Scientific findings now confirm that trauma affects the nervous system (and in children, brain development) and can have a lasting impact. One study looked at the ‘adverse childhood experiences’ (ACEs) of 17,000 people, correlating their ‘ACE score’ with a range of medical and social problems.
According to this, people with high ACE scores are much more likely to develop mental health symptoms, abuse substances, have chronic illnesses and die early. Women are significantly more likely than men to have high ACE scores.
There are two ways through which adverse events have an impact:
- Trauma affects the developing brain and body and alters the body’s natural stress response mechanisms.
- Trauma increases the need to ‘self-soothe’ through inherently risky behaviours such as smoking, drinking, over-eating and engaging in risky sex — things that trauma survivors sometimes do to manage difficult feelings.
It is essential that these behaviours are recognised as coping responses rather than ‘bad choices’ if peer relationships are to be effective. The table below offers a list of behaviours, viewed from two perspectives: one is the professional or societal perspective and the other is from the perspective of the person who is exhibiting the behaviour.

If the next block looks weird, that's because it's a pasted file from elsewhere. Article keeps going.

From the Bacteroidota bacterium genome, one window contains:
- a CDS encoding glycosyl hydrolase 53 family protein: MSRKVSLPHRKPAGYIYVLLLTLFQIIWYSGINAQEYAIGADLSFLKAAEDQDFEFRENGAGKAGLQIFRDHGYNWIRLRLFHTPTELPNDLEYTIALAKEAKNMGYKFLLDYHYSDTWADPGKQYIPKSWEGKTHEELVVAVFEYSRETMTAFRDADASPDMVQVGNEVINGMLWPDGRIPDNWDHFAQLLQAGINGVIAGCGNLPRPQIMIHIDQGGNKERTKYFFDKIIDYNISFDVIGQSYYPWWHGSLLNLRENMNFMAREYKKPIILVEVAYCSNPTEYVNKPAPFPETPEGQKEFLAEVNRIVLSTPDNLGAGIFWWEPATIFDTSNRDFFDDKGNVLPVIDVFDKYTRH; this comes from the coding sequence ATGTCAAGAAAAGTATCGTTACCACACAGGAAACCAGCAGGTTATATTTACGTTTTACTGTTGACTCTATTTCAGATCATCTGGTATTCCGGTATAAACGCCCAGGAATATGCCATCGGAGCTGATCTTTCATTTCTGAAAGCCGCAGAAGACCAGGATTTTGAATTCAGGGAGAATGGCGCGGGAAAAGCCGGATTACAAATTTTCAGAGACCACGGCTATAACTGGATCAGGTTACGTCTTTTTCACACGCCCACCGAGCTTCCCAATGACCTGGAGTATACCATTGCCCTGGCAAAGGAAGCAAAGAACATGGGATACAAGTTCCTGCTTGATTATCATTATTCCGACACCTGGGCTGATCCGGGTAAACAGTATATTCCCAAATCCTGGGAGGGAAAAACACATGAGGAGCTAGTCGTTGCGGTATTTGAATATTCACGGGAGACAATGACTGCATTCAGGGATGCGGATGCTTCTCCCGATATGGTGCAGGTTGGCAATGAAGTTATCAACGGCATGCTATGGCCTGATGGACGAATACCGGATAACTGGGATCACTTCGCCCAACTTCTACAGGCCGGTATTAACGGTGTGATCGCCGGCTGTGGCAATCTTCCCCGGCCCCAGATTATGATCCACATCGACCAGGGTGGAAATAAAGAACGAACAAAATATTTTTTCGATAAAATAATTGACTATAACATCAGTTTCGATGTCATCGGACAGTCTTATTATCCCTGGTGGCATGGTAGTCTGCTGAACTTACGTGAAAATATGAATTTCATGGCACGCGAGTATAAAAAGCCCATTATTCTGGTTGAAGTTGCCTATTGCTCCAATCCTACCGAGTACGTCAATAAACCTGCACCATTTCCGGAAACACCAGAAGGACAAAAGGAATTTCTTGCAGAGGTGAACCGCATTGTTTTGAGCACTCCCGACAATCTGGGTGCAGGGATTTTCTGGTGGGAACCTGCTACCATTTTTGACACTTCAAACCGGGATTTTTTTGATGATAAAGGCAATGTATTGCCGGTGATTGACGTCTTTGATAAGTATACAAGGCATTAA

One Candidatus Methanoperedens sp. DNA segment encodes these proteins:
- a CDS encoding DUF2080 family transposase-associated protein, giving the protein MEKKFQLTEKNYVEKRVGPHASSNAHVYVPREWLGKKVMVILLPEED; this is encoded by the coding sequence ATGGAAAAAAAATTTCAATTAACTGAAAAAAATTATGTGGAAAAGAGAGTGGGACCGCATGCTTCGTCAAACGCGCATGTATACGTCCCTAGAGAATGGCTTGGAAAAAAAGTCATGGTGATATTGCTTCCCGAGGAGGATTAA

Perhaps there lies purpose, strategy, and meaning behind what appears to be people’s dysfunctional behaviours? Consider the argument that trauma responses are the normal human responses to abnormal experiences involving horror and terror. This way of looking at trauma tends to normalise behaviours like ‘exaggerated startle response’ rather than seeing them as symptoms of an illness.